A comb. A tool that many overlook but to Samuel Karanja aka Sam De Salonist, it is one of his most valued equipment and a proof of his mastery in hairdressing.
In 2015, he started his journey as a mobile hairdresser and three years later, he owns two salons in Zimmerman, Nairobi County with 16 fulltime employees. The salons also serve as training centres where he trains enthusiastic young people in cosmetology.
However, for the 24-year old, although he liked experimenting with his own hair- applying hair dye, it never occurred to him that this would be his eventual trade.
“I wanted to be an engineer but when I got to secondary school, I realised that one needed to excel in subjects such as Math and Physics. For starters, I had joined form one-two terms behind my classmates due to financial constraints. My performance at the end of term was unpleasant. With an E score on my grade sheet, I didn’t proceed to form two. I dropped out,” he says.
When Samuel expressed interest to study a course in hairdressing, his father’s first response was laughter before telling him how ludicrous he was to even consider a ‘female’ course.
“I had to do a lot of convincing before he agreed to enrol me at Afro lady, a training centre in Kagwe, Kiambu County. Even then, he wouldn’t accompany me to the centre or show interest in what I was doing. Now, he acknowledges that it was the best decision I made at 19 years,” he explains.
According to Samuel, his journey hasn’t been an easy one and at one point, he considered going back to the village to help out on his father’s farm.
“After my six months training, I decided to leave the village for Nairobi city in 2014. I envisioned having a long list of clientele but that was not to be. First, the trending hairstyles such as crotchet were quite complex and uncommon in the village- it was like I was learning everything all over again. Secondly, most clients were hesitant to be braided by a male hairdresser because most were popular for dreadlocks,” he says.
His breakthrough came in 2015 when he came up with a new hairstyle ‘pencil braids’ that went viral on social media platforms and his phone kept buzzing with potential clients’ bookings. He notes that creativity, confidence, stamina, good people skills and dedication are a pre-requisite for any enthusiastic hairdresser.
“I got so many clients that on some days, I had to attend to more than two. Although I post my work on my social media platforms- sam de salonist, my best advertising tool has been through word of mouth – recommendations,” he says.
Samuel says that having a vision board is what stimulated his growth. For instance, between 2015 and 2016, he was only able to save Sh 5,000. However, when he became intentional about opening a physical salon, he was able to save Sh 100,000, his starting capital, in the subsequent year.
“I opened the first salon in May 2017 with just two workers and this year, I established the second one. Both salons are located in Zimmerman and I have a total of 16 fulltime employees and two seasoned makeup artists. On average, I take home Sh 40,000 on a monthly basis. Our services include braiding, weaving, beauty therapies and makeup application,” he says.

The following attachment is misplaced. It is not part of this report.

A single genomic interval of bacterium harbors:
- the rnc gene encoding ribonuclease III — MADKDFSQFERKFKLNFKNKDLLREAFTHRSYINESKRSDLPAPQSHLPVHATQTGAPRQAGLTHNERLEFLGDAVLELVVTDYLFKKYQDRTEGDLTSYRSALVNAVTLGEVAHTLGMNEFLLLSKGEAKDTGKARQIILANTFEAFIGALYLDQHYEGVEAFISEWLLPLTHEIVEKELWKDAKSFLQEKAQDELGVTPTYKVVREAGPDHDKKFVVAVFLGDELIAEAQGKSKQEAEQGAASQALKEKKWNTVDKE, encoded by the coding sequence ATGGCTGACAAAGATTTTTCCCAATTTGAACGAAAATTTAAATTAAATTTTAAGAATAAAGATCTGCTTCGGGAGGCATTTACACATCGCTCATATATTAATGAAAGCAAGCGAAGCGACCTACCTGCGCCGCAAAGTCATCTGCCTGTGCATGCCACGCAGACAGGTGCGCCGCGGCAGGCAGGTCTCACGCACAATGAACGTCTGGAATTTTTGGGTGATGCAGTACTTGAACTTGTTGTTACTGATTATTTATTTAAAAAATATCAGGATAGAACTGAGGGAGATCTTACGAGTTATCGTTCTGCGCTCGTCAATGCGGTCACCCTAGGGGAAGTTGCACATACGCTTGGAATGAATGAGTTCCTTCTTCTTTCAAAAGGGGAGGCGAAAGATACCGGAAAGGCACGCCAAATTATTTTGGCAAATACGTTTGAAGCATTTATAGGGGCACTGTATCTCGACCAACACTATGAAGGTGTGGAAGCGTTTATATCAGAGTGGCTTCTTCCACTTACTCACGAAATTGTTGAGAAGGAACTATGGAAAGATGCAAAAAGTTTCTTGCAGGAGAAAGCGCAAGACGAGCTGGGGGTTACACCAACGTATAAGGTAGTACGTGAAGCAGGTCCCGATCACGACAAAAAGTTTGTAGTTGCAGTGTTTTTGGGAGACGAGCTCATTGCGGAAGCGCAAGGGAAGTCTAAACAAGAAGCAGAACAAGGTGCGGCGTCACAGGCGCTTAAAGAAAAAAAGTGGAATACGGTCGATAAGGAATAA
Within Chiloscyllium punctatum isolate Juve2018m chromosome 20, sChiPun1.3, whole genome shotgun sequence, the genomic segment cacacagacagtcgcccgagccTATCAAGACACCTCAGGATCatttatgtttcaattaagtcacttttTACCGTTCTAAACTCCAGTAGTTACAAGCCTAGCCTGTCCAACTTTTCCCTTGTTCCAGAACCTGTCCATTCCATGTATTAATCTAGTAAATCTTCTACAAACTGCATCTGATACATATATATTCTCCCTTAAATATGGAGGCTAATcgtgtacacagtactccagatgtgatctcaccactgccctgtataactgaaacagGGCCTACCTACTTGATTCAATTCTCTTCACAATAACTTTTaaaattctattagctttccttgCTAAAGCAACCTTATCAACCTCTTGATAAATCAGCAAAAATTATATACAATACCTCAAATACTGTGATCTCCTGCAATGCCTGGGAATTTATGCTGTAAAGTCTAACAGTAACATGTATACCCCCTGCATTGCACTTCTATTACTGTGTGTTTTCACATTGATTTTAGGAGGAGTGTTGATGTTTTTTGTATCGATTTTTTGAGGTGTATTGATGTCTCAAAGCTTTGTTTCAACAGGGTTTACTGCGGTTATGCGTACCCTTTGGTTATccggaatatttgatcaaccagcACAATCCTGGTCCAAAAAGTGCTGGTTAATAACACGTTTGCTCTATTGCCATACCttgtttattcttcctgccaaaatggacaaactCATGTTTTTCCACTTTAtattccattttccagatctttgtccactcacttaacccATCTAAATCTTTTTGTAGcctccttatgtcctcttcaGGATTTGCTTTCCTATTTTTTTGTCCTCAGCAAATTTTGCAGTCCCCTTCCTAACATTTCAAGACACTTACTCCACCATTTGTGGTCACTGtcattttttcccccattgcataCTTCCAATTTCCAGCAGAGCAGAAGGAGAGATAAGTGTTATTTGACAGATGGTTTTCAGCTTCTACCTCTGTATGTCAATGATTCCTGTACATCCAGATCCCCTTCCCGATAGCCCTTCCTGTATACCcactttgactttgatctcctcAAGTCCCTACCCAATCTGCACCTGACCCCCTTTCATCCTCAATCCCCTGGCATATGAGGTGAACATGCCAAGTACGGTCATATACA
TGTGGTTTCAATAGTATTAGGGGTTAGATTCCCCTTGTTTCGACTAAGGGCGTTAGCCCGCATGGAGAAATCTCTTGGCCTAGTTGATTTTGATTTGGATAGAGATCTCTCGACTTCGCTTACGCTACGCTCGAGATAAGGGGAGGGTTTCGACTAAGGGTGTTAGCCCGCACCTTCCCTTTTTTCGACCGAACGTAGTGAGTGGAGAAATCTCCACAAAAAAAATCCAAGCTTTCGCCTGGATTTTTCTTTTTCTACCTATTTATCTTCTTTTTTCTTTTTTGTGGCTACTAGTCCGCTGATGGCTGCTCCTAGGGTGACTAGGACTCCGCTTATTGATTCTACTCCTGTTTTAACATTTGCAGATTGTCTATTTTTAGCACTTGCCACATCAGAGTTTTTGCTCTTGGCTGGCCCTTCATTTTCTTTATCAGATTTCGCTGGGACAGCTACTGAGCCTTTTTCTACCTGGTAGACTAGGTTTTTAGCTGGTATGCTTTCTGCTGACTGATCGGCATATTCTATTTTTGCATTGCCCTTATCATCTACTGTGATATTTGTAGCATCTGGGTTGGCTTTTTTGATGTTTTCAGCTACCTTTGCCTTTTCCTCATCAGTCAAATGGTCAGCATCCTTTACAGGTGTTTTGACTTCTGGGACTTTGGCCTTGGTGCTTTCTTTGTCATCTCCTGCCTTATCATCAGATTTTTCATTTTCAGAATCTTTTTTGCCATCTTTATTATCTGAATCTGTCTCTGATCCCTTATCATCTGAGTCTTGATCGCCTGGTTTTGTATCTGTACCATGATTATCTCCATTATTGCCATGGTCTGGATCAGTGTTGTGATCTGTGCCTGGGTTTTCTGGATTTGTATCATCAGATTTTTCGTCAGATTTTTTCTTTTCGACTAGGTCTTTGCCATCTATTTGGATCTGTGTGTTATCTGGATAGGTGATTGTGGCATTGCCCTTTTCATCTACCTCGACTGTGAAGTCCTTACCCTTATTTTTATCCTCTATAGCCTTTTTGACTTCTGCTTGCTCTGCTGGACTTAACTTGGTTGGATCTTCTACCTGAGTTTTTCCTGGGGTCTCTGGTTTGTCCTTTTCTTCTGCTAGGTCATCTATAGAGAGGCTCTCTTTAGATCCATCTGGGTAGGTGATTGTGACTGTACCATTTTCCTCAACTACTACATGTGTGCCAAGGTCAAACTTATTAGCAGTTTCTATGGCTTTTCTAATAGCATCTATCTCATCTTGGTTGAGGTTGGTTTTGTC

Although he is at a better place now, the challenges he faced in the past years such as lack of clients and poor pay fostered him to start a training centre.
Here, together with a professional trainer, they equip young people with skills on how to braid, weave and apply makeup. His teachings, mostly practical are offered at affordable charges and he has sponsored about five people for the course. Occasionally, different institutions bring to him students for attachments.
“I know where I have been, the problems I have faced hence my desire to guide other youth so that they can realise their potential and talents,” he says.
Besides the sponsorship, every other Sunday, Samuel and a team of volunteers visit children’s homes to offer hairdressing services to the children as a way of giving back to the community. One of the biggest lesson that he has learnt along the way is to be patient yet still persist.
“For instance, when I started, I ensured that in every matatu I boarded, I let someone know that I was a hairdresser. Even on days when I used to take home less than Sh 4,000 at the end of the month, I decided to persist and develop a new strategy. Actually, it has been a journey of new strategies and a lot of going back to the vision board,” he says, adding of the importance of having a disciplined saving culture and trust in God.
His vision for the next five years is to expand his business in different towns across the country and start a hairdressing school. Although his secondary school education is now a closed chapter, he hopes to advance his knowledge on matters cosmetology.